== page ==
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There have been more people changing jobs and careers in the past 18 months than in the last decade. This is of course due to the mass upheaval of the economy, but also in a large part because of the new ethos shift from ‘living to work’ towards ‘working to live’. So, what really matters to employees now?

Each of us has had a ‘wake up call’ of sorts since the pandemic began. Priorities have shifted, and in the face of death, loss and economic devastation, winning the rat race, office politics and other career concerns seem less important. Employees who may have fallen into a career path that did not fully satisfy them and their life goals are re-considering life’s priorities and choosing to make changes to support their personal ambitions. They are moving away from cities to greener, coastal areas and switching commute time for family and leisure time. More people than ever are turning to self-employment if their employers are inflexible, or as they try to take control of their destiny ahead of the impending furlough finale waiting to be delivered in September.

The current ‘now or never’ mentality has emboldened the global workforce, and companies must improve their employee experience if they want to retain talent. Sharon Barton always dreamed of being her own boss, and recently invested in a new role as Partner at the HR Franchise ourHRpeople after more than 20 years working in senior HR roles, most recently in the NHS. She now has first hand experience of taking the leap towards a better work life balance, and is looking forward to spending less time in meetings and more time at her beach hut on the South Coast. 

Sharon says: Businesses need to be prepared for a much bigger shift in culture than simply where workers physically locate themselves. It will have an impact on business relationships, mentorship, talent development, performance management and culture development. Adapting to virtual meetings is one thing, but developing relationships, having tough conversations and really engaging with your workforce remotely is more challenging. The energy that can be created in a business conference or board meeting is much harder to duplicate virtually. A big part of performance management is observation – much tougher when you are not working alongside that individual, so communication methods must adapt and evolve, sometimes on a case-by-case basis, requiring empathy and emotional intelligence from managers. There is training available if this doesn’t come naturally, and can make an immediate improvement in company culture.

It is time for businesses who want to embrace the positives that the pandemic has brought, to really listen to what their work forces (employed or otherwise) are asking for. Businesses will have to re-think how their culture manifests itself, whether their values are still relevant and how they manage those who don’t fulfill the expectations of the business.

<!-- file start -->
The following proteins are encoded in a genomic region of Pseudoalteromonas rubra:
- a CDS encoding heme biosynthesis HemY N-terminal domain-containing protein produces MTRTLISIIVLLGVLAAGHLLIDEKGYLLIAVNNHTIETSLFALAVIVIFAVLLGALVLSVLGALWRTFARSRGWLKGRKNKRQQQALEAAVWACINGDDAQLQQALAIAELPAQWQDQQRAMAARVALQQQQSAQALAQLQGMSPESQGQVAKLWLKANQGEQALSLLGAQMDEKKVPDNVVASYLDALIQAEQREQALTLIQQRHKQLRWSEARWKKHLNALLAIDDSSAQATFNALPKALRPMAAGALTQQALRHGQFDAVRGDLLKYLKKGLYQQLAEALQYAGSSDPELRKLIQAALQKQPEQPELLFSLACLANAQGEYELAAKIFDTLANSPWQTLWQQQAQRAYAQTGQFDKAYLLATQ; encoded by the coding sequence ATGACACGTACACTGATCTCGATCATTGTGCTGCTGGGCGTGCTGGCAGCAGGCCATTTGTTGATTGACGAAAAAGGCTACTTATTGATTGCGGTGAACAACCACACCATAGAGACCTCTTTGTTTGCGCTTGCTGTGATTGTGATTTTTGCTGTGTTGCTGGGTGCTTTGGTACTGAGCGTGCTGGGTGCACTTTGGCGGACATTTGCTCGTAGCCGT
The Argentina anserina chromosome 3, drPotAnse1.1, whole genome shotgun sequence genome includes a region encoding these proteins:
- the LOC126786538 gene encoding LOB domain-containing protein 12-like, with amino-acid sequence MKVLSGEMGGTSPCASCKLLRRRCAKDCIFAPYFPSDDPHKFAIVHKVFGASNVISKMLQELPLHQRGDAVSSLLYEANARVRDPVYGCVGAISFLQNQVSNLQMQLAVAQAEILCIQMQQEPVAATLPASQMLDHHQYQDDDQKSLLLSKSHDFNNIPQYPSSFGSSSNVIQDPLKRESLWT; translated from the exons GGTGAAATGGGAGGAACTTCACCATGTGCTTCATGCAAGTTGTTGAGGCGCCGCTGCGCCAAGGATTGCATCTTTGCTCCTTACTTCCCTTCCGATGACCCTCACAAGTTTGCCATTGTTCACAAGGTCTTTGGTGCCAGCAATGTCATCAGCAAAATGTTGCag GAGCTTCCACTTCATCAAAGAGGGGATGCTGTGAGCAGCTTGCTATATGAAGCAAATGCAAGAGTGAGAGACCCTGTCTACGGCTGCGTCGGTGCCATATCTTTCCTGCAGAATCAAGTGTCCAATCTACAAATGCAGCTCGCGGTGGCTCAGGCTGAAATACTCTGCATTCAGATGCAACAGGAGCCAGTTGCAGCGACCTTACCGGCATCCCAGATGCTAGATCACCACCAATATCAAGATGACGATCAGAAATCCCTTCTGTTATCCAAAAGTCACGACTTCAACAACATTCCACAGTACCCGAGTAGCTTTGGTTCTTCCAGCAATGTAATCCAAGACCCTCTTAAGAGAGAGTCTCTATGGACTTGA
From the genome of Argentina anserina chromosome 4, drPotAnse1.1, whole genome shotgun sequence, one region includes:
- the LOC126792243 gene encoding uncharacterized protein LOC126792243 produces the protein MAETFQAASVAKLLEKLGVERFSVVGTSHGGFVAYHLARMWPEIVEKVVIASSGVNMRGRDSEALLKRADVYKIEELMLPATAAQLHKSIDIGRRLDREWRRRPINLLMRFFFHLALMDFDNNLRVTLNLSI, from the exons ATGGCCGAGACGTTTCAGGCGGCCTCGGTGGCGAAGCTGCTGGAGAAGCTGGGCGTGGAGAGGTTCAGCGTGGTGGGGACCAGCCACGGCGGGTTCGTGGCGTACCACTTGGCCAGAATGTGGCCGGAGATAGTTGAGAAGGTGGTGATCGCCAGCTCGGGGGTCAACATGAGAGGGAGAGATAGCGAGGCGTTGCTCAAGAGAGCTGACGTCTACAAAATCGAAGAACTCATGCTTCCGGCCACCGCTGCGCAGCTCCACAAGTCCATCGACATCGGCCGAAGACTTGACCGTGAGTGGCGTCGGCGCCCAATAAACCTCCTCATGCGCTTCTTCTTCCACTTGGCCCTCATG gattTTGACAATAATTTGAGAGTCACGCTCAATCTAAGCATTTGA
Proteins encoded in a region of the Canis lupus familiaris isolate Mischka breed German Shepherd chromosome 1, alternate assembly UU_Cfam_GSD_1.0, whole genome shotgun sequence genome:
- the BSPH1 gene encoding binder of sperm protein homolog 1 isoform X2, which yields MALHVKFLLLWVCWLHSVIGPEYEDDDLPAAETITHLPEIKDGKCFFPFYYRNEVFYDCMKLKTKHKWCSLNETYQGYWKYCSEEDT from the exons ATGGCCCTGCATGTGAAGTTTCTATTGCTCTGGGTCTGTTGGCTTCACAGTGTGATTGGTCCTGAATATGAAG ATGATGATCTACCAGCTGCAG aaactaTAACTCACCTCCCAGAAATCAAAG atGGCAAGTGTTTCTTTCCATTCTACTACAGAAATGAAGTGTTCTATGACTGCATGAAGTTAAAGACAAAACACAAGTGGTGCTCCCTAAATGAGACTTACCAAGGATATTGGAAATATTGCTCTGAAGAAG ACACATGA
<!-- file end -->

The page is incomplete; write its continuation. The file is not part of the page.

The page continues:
The key to getting this right is to engage with your employees from the beginning of this process, hold focus groups; find out what do people feel is changing for the better and what have they lost that would like to retain. Engaging employees in the solutions is a great way to improve their experience, as whatever the outcome, they have been valued and involved. Managing performance in a remote world will require some thinking and tight management. Be clear on what the deliverables and output are, where they are falling short and what support they will get to improve. It is likely you might need more frequent check-ins than previously and the employee may have more of a need for a mentor who can support them in making improvements.

The successful organisations will be those that support their people to achieve their life goals as those people will be the most motivated to deliver and perform and they are getting what they need personally – if companies get this right, they will retain the skills they need to be agile and achieve growth goals.”

The ‘new normal’ isn’t entirely in the employees’ favour. With geographic boundaries removed, and more self-employed contractors offering specialist services, companies will have many more options for acquiring the skills that they need than ever before. Whilst this allows for much variety, flexibility and creativity, this will bring challenges in how to manage flexible work forces. It can be hard to plan with confidence, when you are reliant on contractors who need to be mindful of their IR35 responsibilities. Employers need to be cautious around relying too heavily on contractors, ensuring they are on the right side of the key IR35 requirements of supervision and control, substitution and mutuality of obligation. Operating a flexible model that gets the balance right between skill provision and fluidity is the prime goal.”

www.ourhrpeople.co.uk

    Sharon has held senior HR leadership roles in a variety of sectors including pharmaceutical consultancy, life sciences and aerospace. Sharon has most recently held a senior HR role within the NHS, before joining ourHRpeople as Director of the Bournemouth branch, covering all BH postcodes.

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